He is a third generation keris maker and he may be the last as none of Pak Mazin's sons shows an interest in learning the craft, writes WILLIAM THADDAEUS.
Rising above the banks of the Sungai Perak is a village called Padang Changkat near Kuala Kangsar. Here lives a diminutive little man plying an art that has been passed down three generations — the art of keris-making. Mazin Abdul Jamil, in his early 50s, is one of the few masters in this traditional art.
The keris was a weapon used by warriors in the old days, but it gradually became a symbol of royalty or nobility and a part of the royal costume.Nowadays, anyone can buy a keris but be prepared to dig deep into your pocket because they don’t come cheap. That’s because the making of a keris takes at least a month, depending on the design, size and type of materials used. Sometimes, it requires the work of several artisans to put together a keris.
For instance, if you require silver or gold inlays, then a gold or silversmith would work on this. Prices range from RM500 to RM3,500 depending again on materials, size and design. The most expensive types of keris are those with a handle and casing carved out of ivory.
Mazin comes from a long line of keris makers. His grandfather, Pandak Mamat, arrived in Kuala Kangsar from Sumatra in the later part of 19th Century. The family has Javanese roots and his grandfather was said to be a royal swordmaker in Sumatra. When he died, his son, Pandak Mat Yunus, continued his craft.
Pandak Mat Yunus has many sons, but Mazin is the only one who has carried on with the family tradition till today. Fondly called Pak Mazin, he started learning to make keris at the tender age of 12. A few years later, he was already making miniatures under the watchful eye of his father.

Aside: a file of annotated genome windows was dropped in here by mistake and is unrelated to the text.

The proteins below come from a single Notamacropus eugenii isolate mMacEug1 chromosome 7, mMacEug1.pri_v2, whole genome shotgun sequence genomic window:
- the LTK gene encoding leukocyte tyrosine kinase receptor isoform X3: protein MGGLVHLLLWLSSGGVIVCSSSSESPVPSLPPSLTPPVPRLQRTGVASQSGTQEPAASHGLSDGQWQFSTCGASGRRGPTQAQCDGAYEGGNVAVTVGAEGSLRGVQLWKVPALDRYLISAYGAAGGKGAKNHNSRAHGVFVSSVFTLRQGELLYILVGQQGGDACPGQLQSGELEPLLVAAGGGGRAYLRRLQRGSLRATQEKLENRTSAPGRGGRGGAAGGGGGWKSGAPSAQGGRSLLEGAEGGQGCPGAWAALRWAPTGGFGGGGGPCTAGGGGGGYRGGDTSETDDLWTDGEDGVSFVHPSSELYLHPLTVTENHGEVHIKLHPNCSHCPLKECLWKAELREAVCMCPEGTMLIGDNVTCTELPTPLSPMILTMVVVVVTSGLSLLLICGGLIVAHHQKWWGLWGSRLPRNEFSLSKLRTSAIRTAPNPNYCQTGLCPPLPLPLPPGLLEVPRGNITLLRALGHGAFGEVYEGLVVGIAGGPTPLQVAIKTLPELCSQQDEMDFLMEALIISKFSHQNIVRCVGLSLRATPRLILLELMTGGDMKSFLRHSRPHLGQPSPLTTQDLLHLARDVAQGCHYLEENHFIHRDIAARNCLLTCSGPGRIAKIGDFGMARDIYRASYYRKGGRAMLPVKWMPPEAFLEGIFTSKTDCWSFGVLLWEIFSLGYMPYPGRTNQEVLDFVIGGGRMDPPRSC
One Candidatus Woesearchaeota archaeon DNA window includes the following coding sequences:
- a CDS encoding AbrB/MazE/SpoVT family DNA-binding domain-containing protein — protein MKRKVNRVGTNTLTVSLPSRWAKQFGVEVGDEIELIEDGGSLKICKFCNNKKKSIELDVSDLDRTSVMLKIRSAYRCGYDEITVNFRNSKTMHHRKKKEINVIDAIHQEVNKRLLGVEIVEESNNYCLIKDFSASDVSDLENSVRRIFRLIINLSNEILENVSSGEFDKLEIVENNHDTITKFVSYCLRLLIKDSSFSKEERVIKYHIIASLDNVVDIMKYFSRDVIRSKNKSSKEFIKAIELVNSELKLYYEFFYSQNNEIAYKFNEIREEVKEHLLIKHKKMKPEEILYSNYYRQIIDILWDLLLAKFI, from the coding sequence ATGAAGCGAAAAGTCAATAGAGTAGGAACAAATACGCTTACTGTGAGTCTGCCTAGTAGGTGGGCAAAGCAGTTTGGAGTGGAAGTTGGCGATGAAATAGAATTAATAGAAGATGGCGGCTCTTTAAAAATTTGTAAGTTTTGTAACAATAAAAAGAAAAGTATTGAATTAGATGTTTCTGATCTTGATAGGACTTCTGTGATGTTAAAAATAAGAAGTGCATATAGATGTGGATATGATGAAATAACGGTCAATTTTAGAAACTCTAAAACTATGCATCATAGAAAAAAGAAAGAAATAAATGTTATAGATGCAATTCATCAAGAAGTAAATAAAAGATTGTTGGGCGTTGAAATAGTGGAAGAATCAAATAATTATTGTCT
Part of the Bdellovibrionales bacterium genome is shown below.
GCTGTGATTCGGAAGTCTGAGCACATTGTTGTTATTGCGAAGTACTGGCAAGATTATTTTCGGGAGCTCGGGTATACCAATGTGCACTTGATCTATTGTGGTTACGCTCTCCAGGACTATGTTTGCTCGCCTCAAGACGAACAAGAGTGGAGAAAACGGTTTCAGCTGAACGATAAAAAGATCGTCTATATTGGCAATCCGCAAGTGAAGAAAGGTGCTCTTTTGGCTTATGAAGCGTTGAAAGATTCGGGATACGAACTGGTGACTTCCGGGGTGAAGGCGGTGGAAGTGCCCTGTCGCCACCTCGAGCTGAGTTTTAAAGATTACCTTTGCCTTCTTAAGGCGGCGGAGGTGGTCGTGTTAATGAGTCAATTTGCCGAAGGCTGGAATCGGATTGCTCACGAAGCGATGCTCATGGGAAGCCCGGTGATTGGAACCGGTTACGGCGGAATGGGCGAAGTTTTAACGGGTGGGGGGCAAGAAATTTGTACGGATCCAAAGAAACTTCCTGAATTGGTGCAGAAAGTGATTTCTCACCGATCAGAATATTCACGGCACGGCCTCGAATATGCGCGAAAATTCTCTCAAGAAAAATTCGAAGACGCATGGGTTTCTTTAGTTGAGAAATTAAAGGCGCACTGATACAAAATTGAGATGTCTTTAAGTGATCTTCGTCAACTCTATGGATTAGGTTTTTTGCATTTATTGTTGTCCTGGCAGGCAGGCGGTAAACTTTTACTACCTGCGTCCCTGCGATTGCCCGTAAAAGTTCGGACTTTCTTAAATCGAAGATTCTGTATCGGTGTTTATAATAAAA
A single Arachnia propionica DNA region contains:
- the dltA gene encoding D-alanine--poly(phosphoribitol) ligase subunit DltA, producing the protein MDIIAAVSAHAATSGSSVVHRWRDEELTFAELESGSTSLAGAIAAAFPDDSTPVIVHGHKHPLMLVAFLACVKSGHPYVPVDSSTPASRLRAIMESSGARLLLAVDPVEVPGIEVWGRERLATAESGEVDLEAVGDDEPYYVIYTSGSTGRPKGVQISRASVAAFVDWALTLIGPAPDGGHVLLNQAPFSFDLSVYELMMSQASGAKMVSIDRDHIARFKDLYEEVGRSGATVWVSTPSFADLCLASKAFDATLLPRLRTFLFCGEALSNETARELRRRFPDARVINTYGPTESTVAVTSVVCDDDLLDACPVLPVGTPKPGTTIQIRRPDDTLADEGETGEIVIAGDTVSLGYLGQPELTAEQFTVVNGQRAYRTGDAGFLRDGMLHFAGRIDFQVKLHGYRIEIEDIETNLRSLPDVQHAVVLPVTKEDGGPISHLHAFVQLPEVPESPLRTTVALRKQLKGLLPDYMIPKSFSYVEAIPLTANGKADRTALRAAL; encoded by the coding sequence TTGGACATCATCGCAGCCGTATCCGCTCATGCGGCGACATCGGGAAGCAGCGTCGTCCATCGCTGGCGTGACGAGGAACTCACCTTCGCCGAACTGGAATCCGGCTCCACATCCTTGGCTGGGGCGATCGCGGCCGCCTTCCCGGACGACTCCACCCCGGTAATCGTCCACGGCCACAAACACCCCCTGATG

By the time he was 25, he had acquired all the skills needed to not only make keris but also other types of weapons like lembing (spears) and golok (machetes), the specialty being the ceremonial “golok Perak”.
In the 1980s, when Sultan Azlan Shah was appointed Sultan of Perak, Pak Mazin and his father were commissioned by royal intermediaries to produce 16 pieces of keris. He was also requested to display 45 of his keris at the Pasir Salak Museum.
Pak Mazin has also made the keris for other royal families but today, his business comes mainly from avid collectors who acquire them not only for the beauty of the art but also to maintain and upgrade their collections. His customers come from all over the country and include foreigners, especially Europeans and Americans.
Between 1973 and 1980, he was invited by the National Museum, University of Malaya and Genting Highlands to give demonstrations of his skills and to showcase his products. Sadly, none of his children is keen to follow in his footsteps. However, that does not stop him from teaching the art to others. In fact, there is a steady stream of students from various universities and other learning institutions who come to learn under his tutelage.
According to Pak Mazin, making a keris is a very compartmentalised operation, starting with acquiring hardwoods from the jungle for the sarong (casing) and ulu (handles). Kemuning, sena, petai belalang and surian are some of his favourite woods. Then begins the process of carving and polishing them, but probably the most difficult part of the whole process is the making of the bilah (blade). For this, he has to forge seven types of metals over a hot fire in his workshop and to hammer the blade into the required shape.
Pak Mazin lives in the village with some of his 12 children. In recognition of his skills, the government has, recently, helped finance the building of a small showroom next to his house where visitors can view his works or make a purchase.So the next time you visit Kuala Kangsar, make a detour to Padang Changkat to visit the master keris maker.
Text and Pictures by William Thaddaeus
Sourced from http://www.nst.com.my/Current_News/TravelTimes/article/HeritageCulture/20080428151018/Article/index_html